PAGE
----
Japan in Rotterdam: World of Manga

Rotterdam is quite a friendly city to those interested in Japanese pop-culture. Shelves of manga in bookstores and various Japanese products in the eastern supermarket, as well as sushi bars and Japanese restaurants are proof of that. Right now it's even more interesting as the Wereldmuseum has an exhibit about manga.
World of Manga lasts until January 12th next year. In a few words it was really educational, but also a lot of fun. For those interested in Japanese pop-culture, like me, the best part is surely to learn about the origins of manga and its ties to the history and religion of ancient Japan. But for those unfamiliar with Japan and manga the historic background makes an easy bridge to the "weird" and unknown World of Manga. As you see this setup proves itself worthy both ways.
The first room welcomes you with a short description on manga, followed by a series of beautiful illustrations that tell the tale of an emperor's wife and her waiting lady.
One wall of the room is occupied by a film screen that shows an introduction to the origins of manga. Kyary Pamyu Pamyu's Fashion Monster plays in the background.
The next space is lit blue. Various Oni heads and guards accompany a big statue of Enma-ō, one of the ten divine judges. Does that sound familiar to you? Perhaps like an anime you are watching? Chances are you are in the right. Both the description and the audiotour mention the ties between Dragon Ball Z and the Buddhistic statues.

The objects in this room were carved out of wood, sometimes decorated with gold. Except for the Oni heads. Those were from papier maché, cow intestines, a shark jaw, goat horns and monkey hair, resulting in scary sculptures. Ancient Japan believed that scary statues of guards, oni's and various other demons and demon-fighters, would scare away the real evil.
After Oni's it was time for more demons and Youkai. Supernatural beings that come to our world when we experience sad, angry or even furious emotions. The guards squash these youkai and oni under their shoes.
A lot of strong and dynamic Street Fighter artwork is shown here. Demons, youkai and Oni make appearances in Street Fighter too. After all they stay a common theme in manga, anime and Japanese video games throughout the years.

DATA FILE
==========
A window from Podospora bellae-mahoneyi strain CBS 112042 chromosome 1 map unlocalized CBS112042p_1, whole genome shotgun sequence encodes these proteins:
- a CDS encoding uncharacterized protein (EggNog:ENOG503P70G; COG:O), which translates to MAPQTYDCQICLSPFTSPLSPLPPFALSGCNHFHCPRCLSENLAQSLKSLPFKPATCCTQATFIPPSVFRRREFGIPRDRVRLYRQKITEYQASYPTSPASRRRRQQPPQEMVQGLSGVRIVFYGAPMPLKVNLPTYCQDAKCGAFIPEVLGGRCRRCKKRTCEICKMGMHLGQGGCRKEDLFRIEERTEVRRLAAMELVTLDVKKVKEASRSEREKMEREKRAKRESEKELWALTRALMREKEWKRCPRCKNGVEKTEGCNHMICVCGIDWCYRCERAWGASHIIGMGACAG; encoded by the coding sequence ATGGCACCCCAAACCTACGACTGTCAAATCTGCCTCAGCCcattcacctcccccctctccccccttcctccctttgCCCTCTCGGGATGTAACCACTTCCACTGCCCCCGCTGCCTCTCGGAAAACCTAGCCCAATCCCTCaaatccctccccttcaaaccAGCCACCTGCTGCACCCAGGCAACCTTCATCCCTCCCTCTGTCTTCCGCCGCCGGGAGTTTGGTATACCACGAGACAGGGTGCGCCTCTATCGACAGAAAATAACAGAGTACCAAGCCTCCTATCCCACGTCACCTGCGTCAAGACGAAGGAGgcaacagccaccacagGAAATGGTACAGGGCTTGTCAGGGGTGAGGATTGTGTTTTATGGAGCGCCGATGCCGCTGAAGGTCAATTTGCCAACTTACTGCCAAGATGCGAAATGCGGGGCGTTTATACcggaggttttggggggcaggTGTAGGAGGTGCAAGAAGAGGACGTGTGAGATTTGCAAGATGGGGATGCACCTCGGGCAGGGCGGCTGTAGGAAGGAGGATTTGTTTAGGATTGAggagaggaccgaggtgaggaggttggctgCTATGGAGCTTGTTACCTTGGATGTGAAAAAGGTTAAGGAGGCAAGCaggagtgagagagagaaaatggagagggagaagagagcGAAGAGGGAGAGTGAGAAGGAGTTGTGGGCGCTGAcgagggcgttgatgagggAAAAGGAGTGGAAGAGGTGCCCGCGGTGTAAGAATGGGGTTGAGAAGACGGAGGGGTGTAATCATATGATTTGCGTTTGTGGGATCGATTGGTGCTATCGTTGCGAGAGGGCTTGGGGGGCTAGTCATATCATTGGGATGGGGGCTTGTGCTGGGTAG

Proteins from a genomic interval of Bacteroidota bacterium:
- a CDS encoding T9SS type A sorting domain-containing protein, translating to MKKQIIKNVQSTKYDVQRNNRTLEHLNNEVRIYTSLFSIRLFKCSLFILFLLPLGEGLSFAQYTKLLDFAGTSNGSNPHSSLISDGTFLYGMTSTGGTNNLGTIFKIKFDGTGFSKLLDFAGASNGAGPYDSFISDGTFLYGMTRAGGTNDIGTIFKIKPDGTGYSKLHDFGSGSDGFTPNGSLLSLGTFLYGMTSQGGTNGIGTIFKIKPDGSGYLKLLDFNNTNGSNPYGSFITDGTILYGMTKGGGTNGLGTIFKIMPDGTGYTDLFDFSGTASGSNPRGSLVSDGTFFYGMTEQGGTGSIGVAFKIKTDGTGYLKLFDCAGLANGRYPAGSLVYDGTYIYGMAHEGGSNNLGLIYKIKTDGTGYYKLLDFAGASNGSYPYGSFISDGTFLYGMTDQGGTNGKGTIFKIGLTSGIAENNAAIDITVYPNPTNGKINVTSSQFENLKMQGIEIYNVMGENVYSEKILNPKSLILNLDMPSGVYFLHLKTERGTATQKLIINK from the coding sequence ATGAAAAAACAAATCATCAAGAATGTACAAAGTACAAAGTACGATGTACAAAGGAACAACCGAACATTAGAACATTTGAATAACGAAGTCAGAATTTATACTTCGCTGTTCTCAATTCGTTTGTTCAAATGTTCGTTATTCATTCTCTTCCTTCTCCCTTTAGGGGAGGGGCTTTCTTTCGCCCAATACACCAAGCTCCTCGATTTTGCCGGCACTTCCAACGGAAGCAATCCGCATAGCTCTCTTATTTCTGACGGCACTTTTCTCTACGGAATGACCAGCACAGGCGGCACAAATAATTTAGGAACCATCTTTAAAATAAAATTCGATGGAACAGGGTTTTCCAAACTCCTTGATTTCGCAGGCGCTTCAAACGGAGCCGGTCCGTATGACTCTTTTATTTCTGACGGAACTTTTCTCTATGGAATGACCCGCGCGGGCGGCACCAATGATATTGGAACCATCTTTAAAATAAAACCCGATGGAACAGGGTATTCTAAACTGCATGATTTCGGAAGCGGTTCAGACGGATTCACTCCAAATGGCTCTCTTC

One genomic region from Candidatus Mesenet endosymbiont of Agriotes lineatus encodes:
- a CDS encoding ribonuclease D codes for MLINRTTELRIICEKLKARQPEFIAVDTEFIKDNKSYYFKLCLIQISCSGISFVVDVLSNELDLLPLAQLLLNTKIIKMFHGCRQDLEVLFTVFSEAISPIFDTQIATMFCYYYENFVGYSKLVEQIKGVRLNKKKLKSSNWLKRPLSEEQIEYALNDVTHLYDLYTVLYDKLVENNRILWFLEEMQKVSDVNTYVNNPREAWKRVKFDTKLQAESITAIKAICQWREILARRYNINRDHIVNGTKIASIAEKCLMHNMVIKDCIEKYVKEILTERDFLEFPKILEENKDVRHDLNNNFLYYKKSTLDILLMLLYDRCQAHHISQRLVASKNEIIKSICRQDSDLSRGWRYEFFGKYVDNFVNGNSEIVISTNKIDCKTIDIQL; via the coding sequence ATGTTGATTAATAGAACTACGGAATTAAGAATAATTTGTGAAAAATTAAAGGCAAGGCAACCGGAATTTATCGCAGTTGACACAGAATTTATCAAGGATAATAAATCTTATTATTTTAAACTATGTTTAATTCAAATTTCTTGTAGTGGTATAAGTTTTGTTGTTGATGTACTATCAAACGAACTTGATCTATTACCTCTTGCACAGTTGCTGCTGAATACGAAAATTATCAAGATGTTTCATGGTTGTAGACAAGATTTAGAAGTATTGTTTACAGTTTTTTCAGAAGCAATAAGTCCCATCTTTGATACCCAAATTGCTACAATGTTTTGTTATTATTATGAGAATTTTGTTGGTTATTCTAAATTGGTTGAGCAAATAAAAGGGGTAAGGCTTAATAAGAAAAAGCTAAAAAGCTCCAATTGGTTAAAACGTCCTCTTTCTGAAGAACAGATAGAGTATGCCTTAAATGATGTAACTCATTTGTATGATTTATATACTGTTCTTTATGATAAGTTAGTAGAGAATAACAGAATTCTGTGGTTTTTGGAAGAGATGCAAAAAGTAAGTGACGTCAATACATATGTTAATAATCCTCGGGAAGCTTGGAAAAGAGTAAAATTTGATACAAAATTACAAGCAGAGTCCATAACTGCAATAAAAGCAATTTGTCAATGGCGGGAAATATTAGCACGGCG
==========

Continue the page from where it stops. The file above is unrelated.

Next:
Time for a more recent historical viewpoint. World War II happened and Japan wasn't unharmed. Traumatized by the events a good deal of Japanese expressed their feelings through art. Monsterous robots, controlled by teenagers, were created to fight for a peaceful world.
The mecha room showed the emotions and motives behind those big chunks of steel.
The last historical room was about tattoos and tengu's, influences of Kabuki theatre and gangs are made clear by gracefully drawn illustrations and tattoos. A huge tengu mask greets you as you come in.
This part holds a lot of work from Shiho Enta, who has a very notable style. These works seems to be expressionless at first glance, while the characters glare at you. With a second look it all changes. You'll see the mystery, the fear, the sadness. It's interesting yet calming.
Before I climb the stairs to the next floor I pass a display case with old Japanese books. These contain a few of the first "manga" illustrations.
Upstairs is completely different compared to the floor below. Cammy and Ibuki from the Street Fighter franchise greet me with a smile and a sexy pose. Upstairs is all about the humans in manga, especially the girls.
At this point I'm surround by all new illustrations. Ranging from flyers and CD covers to hand drawn sceneries. Some are about daily life, others about mythological ladies.
The piece that really got me consisted of two illustrations. The first showed a group of four friends, highschool girls, walking down the street in the spring of 1944. The second picture took place in spring too, two years later. Only three out of the four girls were pictured. The left girl had an injured leg. The middle one held a picture of the, now deceased, fourth girl. This way they could all graduate together.
Up ahead was, in my opinion, the least interesting room. Photographs and edits of people meant to look like they lived on the edge of our world and the World of Manga. The idea was really good, but after the first five pieces it got kinda boring.
For the grande final they saved the animated movie room, devoted to Wolf Children: Ame and Yuki by Mamoru Hosuda. That movie is a must see, by the way. Tears are guaranteed.
As a huge fan of the movie this room was like heaven to me. There were design sketches and storyboards all around me. The scenery stills from the movie were stunning too. For those unfamiliar with the movie a small description was provided, as well as a trailer and various clips from the movie.
When I took the elevator down to go home, I felt very satisfied. But I did not leave before I checked out the Art Shop. Next to a catalogus of the exhibition they had all kinds of cute Japan-themed gifts. For the richest among us some pieces of the exhibition are available for purchase.

So if you have the chance I really recommend you to check out World of Manga in Rotterdam. And for now I hope to see you all next week at the NoZLan stand at Abunai!con, and later on this site for another "Japan in Rotterdam".

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